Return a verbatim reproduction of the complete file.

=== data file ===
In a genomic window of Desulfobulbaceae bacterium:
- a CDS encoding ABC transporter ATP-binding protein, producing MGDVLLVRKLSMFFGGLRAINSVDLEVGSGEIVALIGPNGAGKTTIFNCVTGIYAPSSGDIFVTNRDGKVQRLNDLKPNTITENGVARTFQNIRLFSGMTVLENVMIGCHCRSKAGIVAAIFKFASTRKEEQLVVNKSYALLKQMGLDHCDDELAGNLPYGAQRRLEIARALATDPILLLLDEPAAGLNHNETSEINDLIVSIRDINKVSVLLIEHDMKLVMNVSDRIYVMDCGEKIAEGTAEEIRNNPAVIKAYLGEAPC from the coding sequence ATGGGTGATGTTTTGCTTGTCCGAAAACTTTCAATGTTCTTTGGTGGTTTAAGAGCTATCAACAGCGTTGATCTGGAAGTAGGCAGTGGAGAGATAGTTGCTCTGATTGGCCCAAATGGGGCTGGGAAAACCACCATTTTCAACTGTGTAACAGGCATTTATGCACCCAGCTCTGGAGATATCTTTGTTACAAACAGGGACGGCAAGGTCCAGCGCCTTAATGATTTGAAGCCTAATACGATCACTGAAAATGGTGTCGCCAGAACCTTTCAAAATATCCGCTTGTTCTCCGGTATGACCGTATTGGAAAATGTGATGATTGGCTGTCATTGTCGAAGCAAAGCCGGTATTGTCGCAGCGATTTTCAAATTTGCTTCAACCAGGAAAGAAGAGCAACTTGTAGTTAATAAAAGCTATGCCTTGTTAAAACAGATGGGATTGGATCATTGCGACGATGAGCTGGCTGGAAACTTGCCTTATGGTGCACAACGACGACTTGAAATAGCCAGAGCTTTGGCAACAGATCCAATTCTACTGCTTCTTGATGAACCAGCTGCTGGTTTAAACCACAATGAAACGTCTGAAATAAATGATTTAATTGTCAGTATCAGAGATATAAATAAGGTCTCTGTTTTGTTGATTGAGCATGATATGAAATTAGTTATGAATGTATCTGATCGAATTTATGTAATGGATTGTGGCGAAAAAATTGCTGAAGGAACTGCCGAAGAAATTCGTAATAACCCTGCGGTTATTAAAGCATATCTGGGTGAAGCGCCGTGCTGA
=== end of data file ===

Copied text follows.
In a genomic window of Desulfobulbaceae bacterium:
- a CDS encoding ABC transporter ATP-binding protein, producing MGDVLLVRKLSMFFGGLRAINSVDLEVGSGEIVALIGPNGAGKTTIFNCVTGIYAPSSGDIFVTNRDGKVQRLNDLKPNTITENGVARTFQNIRLFSGMTVLENVMIGCHCRSKAGIVAAIFKFASTRKEEQLVVNKSYALLKQMGLDHCDDELAGNLPYGAQRRLEIARALATDPILLLLDEPAAGLNHNETSEINDLIVSIRDINKVSVLLIEHDMKLVMNVSDRIYVMDCGEKIAEGTAEEIRNNPAVIKAYLGEAPC from the coding sequence ATGGGTGATGTTTTGCTTGTCCGAAAACTTTCAATGTTCTTTGGTGGTTTAAGAGCTATCAACAGCGTTGATCTGGAAGTAGGCAGTGGAGAGATAGTTGCTCTGATTGGCCCAAATGGGGCTGGGAAAACCACCATTTTCAACTGTGTAACAGGCATTTATGCACCCAGCTCTGGAGATATCTTTGTTACAAACAGGGACGGCAAGGTCCAGCGCCTTAATGATTTGAAGCCTAATACGATCACTGAAAATGGTGTCGCCAGAACCTTTCAAAATATCCGCTTGTTCTCCGGTATGACCGTATTGGAAAATGTGATGATTGGCTGTCATTGTCGAAGCAAAGCCGGTATTGTCGCAGCGATTTTCAAATTTGCTTCAACCAGGAAAGAAGAGCAACTTGTAGTTAATAAAAGCTATGCCTTGTTAAAACAGATGGGATTGGATCATTGCGACGATGAGCTGGCTGGAAACTTGCCTTATGGTGCACAACGACGACTTGAAATAGCCAGAGCTTTGGCAACAGATCCAATTCTACTGCTTCTTGATGAACCAGCTGCTGGTTTAAACCACAATGAAACGTCTGAAATAAATGATTTAATTGTCAGTATCAGAGATATAAATAAGGTCTCTGTTTTGTTGATTGAGCATGATATGAAATTAGTTATGAATGTATCTGATCGAATTTATGTAATGGATTGTGGCGAAAAAATTGCTGAAGGAACTGCCGAAGAAATTCGTAATAACCCTGCGGTTATTAAAGCATATCTGGGTGAAGCGCCGTGCTGA